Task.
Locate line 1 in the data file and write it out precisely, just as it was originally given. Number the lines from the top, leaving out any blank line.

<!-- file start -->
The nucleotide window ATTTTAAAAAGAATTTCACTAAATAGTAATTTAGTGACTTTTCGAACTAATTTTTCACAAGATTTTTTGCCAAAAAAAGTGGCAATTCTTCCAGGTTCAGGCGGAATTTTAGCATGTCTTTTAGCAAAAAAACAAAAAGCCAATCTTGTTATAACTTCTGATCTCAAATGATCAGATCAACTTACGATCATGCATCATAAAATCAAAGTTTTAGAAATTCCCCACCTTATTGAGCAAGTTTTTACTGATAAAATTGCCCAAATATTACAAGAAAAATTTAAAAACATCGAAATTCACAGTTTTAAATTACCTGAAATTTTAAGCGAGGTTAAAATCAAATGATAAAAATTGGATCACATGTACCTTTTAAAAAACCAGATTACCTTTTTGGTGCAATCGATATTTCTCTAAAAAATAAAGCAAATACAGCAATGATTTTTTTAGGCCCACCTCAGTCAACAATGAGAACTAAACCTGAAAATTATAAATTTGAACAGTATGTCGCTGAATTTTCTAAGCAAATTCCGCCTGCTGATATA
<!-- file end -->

The nucleotide window ATTTTAAAAAGAATTTCACTAAATAGTAATTTAGTGACTTTTCGAACTAATTTTTCACAAGATTTTTTGCCAAAAAAAGTGGCAATTCTTCCAGGTTCAGGCGGAATTTTAGCATGTCTTTTAGCAAAAAAACAAAAAGCCAATCTTGTTATAACTTCTGATCTCAAATGATCAGATCAACTTACGATCATGCATCATAAAATCAAAGTTTTAGAAATTCCCCACCTTATTGAGCAAGTTTTTACTGATAAAATTGCCCAAATATTACAAGAAAAATTTAAAAACATCGAAATTCACAGTTTTAAATTACCTGAAATTTTAAGCGAGGTTAAAATCAAATGATAAAAATTGGATCACATGTACCTTTTAAAAAACCAGATTACCTTTTTGGTGCAATCGATATTTCTCTAAAAAATAAAGCAAATACAGCAATGATTTTTTTAGGCCCACCTCAGTCAACAATGAGAACTAAACCTGAAAATTATAAATTTGAACAGTATGTCGCTGAATTTTCTAAGCAAATTCCGCCTGCTGATATA